"He is four years old and not reading - do I panic now?"

Posted on October 18, 2010 at 8:35 AM



Prior to teaching my first son to read I thought to myself "How am I going to do this?"


After teaching all of my sons to read, this is what I appreciate about reading.


1. There is no trick to it. It is a NATURAL process , barring any special needs of the child, they WILL learn. What is a natural process? It means we were born with the desire to learn and know words. If that desire is nurtured, it will grow. I often think of "breathing" being so natural and done without "thinking". Did you know that reading, when the right environment is created can be just as easy? More on that in a minute.


2. That ANYTIME between 4 years old to up to 8 and even 10 years old for some children is normal. Did I mention also that some who come to the reading table later devour and enjoy reading just as much, if not more so, than the child that came earlier or the child that we might have pushed earlier?


In my case, my oldest read early and being our "first" we tend to think that probably his timetable is the "right" track to be on for reading. Along came my second son who could care less about reading and stress began. I thought what was I doing wrong as a parent? Why wasn't he interested? I read to him just as much if not MORE than my oldest.


I learned it was personality. He was a totally different child. It is not that he was not going to read, but it was going to be on his timetable. He was not going to read based on the "schedule" I so carefully crafted in my mind. I thought it was October now and he should be way ahead in reading.


That thinking reminds me of a recent happening in my neck of the woods. There was a flurry of emails on my local homeschool group. The rare corpse flower in our museum received local attention by almost all the TV stations as well. We had been told ANY day now it would bloom. When it FINALLY bloomed, the headlines read in the paper "It took weeks and after weeks of teasing the flower is in full bloom"


Oh how the reading process compares to that rare flower. No amount of prying open the petals on our part would make the flower bloom any faster, it would only hurt the rare flower and diminish its value.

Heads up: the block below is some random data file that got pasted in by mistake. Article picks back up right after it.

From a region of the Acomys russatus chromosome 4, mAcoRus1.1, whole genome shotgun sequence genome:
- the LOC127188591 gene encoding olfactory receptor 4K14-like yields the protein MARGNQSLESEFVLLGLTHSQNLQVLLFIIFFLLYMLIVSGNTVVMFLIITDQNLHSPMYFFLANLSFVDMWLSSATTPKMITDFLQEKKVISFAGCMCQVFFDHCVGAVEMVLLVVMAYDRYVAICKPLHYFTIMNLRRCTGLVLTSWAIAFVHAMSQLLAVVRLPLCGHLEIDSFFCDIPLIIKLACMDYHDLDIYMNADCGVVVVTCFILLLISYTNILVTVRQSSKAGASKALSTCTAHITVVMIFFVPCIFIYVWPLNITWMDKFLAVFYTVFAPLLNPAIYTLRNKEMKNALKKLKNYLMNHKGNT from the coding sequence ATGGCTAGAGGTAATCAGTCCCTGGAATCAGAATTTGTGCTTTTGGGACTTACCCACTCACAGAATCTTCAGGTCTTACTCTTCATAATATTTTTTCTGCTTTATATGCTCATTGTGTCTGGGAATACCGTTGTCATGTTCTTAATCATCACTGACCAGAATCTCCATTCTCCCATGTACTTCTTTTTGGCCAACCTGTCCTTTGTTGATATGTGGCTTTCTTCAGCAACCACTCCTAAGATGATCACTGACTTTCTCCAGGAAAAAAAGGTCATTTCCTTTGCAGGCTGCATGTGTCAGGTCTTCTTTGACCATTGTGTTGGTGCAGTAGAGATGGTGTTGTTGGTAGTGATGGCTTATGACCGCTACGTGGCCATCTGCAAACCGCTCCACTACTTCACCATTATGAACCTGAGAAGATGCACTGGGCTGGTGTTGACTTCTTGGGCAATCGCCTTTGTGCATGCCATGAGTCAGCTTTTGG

No amount of anxiously visiting the museum night or day was going to rush this delicate and intricate process. As long as the environment was good for blooming, it would and it DID.


3. The environment has more to do with learning how to read than the actual program. Children will learn to read by EXAMPLE. If we set the example in our house and explain to the child how reading opens our lives up to adventures, then our children follow our example.


Even when they are not old enough to understand the words, hold your child or infant in your lap and read to them .They come to associate warm feelings with reading and learn that words are good. Up to high school continue to feed them with beautiful words and literature.


The biggest mistake we can make as homeschool parents is to focus so much on how to read and not how to enjoy reading.


Continue to teach your child how to read. If your child is not reading, don't force his petals open before he is ready to bloom. A skilled reader is a valuable part of society and a reader that reads for the very delight of words adds richer meaning to his life.


Lastly, let me leave you with a poem I laminated in my early years to remind me of how I wanted my sons to feel about reading when they grew up.


"You may have tangible wealth untold. Caskets of jewels and coffers of gold.  Richer than I you can never be – I had a mother who read to me."

— Strickland Gillilan


©Tina Robertson - New Beginnings


©2010 Jupiter Image


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